General manager Rick Spielman prides himself on turning over every stone, but like the rest of the NFL, he's in uncharted waters this month. He's trying to find a free-agency road map under a shrinking salary cap and evaluate draft prospects with pandemic-restricted access.
The first order of business is financial, as the Vikings are among the one-third of NFL front offices with 2021 cap commitments over the $180 million salary floor, according to OverTheCap.com.
To get under the cap before the new league year starts March 17, Spielman anticipates more "tough business decisions" after the team released tight end Kyle Rudolph on Tuesday. The Vikings have mapped out a few pathways, Spielman said, through more possible cuts, pay cuts and extensions.
"We're going to have to be very creative this year," he said. "We're going to have to make a lot of tough business decisions. That process is getting started this week and next week."
The official 2021 salary cap has not yet been set by the NFL and its players union, but will be considerably lower than last year's cap of $198.2 million because of pandemic-related loss of revenue.
“We went through a lot of different scenarios,”
Spielman said the road map could lead anywhere, but it remains unlikely the Vikings will retain their top free agents, safety Anthony Harris and linebacker Eric Wilson. Veterans like defensive tackle Shamar Stephen, kicker Dan Bailey and punter Britton Colquitt are possible cuts. Extensions for safety Harrison Smith and offensive tackle Riley Reiff could clear space, but Spielman declined to talk specifics Wednesday in his first news conference since October.
The Vikings, hoping to re-sign some of their 10 players scheduled for unrestricted free agency, have already begun discussions with player representatives, now held over videoconference or phone calls as opposed to steak dinners in Indianapolis at the NFL scouting combine, which canceled this year amid the pandemic.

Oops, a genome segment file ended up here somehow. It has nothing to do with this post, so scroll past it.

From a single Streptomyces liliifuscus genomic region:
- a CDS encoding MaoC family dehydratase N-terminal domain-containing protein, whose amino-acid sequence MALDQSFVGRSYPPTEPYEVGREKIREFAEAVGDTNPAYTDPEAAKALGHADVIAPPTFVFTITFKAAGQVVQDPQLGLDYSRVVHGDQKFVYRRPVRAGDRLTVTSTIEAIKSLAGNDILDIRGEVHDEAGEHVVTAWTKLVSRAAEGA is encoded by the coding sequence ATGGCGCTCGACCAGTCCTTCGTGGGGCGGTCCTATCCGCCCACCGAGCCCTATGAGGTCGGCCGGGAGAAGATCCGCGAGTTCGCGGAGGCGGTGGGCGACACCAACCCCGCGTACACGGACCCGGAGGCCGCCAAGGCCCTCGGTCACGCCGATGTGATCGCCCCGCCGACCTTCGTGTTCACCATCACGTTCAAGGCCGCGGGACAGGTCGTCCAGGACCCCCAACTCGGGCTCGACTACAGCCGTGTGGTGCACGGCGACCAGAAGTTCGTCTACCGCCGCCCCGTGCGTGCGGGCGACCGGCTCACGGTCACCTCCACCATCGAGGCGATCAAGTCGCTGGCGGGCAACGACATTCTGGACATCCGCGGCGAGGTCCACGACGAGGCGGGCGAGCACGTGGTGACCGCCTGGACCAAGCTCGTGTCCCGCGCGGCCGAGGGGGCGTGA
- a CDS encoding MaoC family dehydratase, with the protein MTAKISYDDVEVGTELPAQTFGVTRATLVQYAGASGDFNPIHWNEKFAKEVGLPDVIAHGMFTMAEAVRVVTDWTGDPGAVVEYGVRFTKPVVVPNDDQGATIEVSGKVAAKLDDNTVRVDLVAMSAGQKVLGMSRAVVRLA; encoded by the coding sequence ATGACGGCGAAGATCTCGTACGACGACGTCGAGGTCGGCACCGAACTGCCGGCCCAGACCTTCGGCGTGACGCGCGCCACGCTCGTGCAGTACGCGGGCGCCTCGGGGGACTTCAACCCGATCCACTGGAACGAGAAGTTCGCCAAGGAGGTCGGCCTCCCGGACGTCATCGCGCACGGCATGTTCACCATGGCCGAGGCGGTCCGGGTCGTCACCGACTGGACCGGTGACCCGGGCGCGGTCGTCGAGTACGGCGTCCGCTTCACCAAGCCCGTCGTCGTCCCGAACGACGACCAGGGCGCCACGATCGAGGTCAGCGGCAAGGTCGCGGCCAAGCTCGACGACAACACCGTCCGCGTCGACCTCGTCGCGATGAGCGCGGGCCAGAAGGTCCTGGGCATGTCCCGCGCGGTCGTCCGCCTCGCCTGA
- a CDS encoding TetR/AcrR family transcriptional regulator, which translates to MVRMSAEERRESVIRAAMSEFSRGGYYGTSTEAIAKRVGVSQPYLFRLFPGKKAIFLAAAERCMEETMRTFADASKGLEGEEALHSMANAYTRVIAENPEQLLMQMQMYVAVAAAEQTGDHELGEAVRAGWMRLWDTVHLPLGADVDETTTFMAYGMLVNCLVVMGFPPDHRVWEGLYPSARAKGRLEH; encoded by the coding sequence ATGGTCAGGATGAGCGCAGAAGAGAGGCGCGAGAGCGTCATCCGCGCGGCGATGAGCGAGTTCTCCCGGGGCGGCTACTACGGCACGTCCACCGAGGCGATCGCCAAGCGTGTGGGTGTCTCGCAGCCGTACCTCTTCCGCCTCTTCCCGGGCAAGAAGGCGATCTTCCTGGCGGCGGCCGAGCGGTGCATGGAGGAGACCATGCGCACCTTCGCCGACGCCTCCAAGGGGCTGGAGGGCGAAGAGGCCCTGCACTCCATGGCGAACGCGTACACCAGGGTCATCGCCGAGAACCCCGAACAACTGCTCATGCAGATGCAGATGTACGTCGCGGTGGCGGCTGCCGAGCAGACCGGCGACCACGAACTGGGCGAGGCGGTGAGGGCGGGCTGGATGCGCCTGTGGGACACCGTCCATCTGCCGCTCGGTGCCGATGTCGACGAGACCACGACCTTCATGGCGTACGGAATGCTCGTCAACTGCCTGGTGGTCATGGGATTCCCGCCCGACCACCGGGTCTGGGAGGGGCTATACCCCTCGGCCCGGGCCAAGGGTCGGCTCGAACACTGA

"We've kind of laid out a preliminary plan, just like if we were going to the combine and we have preliminary talks with agents like whether they're extensions, whether they're a reduction in pay or just an outright waive," Spielman said. "There are a lot of decisions that have not been made yet."
He indicated that unloading quarterback Kirk Cousins' contract was not in play, reiterating that Cousins "is our quarterback going forward."
Keeping the Vikings' defensive core together is the goal, according to Spielman, who admitted "it's hard to spend that much money on three linebackers" when asked about Wilson's pending free agency after 25 starts in the past three seasons.
"We went through a lot of different scenarios," Spielman said. "If we got Danielle Hunter and [Michael] Pierce back, and then you have Anthony Barr and Eric Kendricks back – you can't fill every hole with expensive players.
"If we're not able to sign Eric Wilson back, then a Troy Dye or a [Blake] Lynch or a [Ryan] Connelly or someone like that steps up."
Spielman added Barr, who suffered a season-ending torn pectoral muscle in September, is a "critical piece" with a unique skill set that can dictate matters for offenses. Spielman made it sound as if the Vikings are willing to take on Barr's $15 million cap hit for next season, but that's part of the balancing act facing the general manager as he tries to repair last year's 27th-ranked defense.
"Pretty simply, get our core players back," he said. "Add some players in free agency and depth and get better overall on the defensive side from a personnel standpoint. Then continue to develop the young guys we drafted last year."
The lack of a combine primarily alters preparation for April's NFL Draft, leaving January's Senior Bowl as the only other in-person evaluation outside of pro days at college sites this month. Spielman said he'll personally attend 10-15 pro days while he and the personnel staff navigate varying COVID restrictions at schools around the country.
But prospect interviews, like negotiations with agents, will have to happen virtually. Spielman attended two video interviews with prospects after his media availability on Wednesday afternoon.
"I'm actually starting next week to start hitting the road," he said. "You'll see a lot of GMs out to all these pro days, just because most of us were not able to go out in the fall because of the testing protocol and being in the building all year with our teams."